Springer v. Fairfax County School Board

134 F.3d 659 (1998)

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Springer v. Fairfax County School Board

United States Court of Appeals for the Fourth Circuit
134 F.3d 659 (1998)

  • Written by Alexander Hager-DeMyer, JD

Facts

Edward Springer (plaintiff) was a student in the Fairfax County school system (school board) (defendant). Before the eleventh grade, Springer maintained average to above-average grades, fostered positive social relationships with peers and teachers, and participated in school extracurricular activities. Springer showed no need for special education services or programs. During his junior year, Springer developed significant behavioral issues. Springer was arrested twice, frequently stole, engaged in drug and alcohol use with his friends, broke school rules, and consistently ditched classes. After missing his final exams, Springer failed three of his seven classes for the year. Springer’s family enrolled Springer in a private school for his next school year and requested that the school board provide the tuition, claiming that Springer had a serious emotional disturbance and was a disabled student under the Individuals with Disabilities Education Act (IDEA). The school board refused, and the Springers requested a due-process hearing. Springer was evaluated by multiple psychologists, and each one found that Springer was not seriously emotionally disturbed. However, the hearing officer found that Springer should be considered emotionally disturbed under the IDEA, basing the decision exclusively on a psychiatrist’s letter to juvenile court during one of Springer’s arrests. The school board appealed to a state review officer (SRO), who reversed the hearing officer’s decision and found that although Springer was socially maladjusted and had a conduct disorder, he showed no signs of a serious emotional disturbance. The Springers filed suit in federal district court to reverse the SRO’s decision, but the district court affirmed the ruling. The Springers appealed to the Fourth Circuit.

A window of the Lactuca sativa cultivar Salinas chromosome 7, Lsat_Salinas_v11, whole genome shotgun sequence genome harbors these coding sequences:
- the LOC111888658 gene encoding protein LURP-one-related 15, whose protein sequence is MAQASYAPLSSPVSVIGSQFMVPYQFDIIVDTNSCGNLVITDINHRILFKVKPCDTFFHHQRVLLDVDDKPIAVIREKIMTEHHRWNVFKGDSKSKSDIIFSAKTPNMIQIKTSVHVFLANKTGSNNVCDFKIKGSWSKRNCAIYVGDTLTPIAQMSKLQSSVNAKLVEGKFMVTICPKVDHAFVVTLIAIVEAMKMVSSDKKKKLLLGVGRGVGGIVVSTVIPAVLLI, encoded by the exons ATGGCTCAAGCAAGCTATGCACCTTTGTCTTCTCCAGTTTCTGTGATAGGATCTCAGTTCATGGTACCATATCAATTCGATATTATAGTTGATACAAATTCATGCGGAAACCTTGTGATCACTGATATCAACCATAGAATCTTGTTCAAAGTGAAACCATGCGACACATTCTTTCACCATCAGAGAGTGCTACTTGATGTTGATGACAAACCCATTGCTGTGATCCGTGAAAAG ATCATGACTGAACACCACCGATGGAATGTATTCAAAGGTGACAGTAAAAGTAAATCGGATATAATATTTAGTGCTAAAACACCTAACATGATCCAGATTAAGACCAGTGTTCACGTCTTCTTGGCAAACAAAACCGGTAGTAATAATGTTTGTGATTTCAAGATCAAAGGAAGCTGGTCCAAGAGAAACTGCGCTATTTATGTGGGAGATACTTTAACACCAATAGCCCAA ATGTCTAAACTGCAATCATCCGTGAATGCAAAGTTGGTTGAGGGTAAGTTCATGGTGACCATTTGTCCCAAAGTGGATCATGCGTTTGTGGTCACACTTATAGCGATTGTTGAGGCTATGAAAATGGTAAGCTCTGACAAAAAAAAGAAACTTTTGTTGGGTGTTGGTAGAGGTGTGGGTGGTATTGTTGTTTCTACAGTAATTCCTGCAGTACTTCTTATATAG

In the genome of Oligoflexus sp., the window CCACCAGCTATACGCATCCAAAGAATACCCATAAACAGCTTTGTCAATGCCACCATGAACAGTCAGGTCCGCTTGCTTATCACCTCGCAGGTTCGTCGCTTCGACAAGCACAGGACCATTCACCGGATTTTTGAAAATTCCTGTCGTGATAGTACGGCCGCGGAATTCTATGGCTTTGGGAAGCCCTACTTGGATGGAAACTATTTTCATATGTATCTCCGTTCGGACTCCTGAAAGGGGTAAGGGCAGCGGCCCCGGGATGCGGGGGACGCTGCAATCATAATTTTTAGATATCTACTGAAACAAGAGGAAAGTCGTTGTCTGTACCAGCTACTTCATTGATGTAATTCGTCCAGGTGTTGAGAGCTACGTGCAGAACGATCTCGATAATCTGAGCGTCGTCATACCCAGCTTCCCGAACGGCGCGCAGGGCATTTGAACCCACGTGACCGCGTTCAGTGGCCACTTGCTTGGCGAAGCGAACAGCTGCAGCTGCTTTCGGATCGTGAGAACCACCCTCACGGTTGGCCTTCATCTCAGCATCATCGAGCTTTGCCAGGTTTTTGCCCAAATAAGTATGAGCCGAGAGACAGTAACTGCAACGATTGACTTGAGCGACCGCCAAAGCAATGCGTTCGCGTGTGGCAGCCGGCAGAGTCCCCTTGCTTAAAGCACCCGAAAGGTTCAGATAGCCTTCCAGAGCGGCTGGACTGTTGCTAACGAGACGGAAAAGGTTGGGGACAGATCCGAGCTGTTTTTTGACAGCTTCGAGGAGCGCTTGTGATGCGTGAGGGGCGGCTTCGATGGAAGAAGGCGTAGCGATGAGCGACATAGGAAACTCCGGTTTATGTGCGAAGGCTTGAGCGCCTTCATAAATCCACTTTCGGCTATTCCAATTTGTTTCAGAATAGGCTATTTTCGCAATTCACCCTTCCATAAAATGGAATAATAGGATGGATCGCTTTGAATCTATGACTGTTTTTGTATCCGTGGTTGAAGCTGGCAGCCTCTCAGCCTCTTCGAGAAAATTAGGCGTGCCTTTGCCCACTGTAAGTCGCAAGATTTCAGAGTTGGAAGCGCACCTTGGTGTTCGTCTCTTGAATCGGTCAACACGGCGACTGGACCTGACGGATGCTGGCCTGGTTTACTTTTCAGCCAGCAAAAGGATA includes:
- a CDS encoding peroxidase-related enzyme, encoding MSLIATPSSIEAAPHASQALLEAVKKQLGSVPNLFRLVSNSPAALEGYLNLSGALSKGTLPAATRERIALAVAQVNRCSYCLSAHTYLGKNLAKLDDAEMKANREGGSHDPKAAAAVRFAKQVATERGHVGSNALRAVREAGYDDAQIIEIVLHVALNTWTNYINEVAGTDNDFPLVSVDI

Rule of Law

Issue

Holding and Reasoning (Wilkinson, C.J.)

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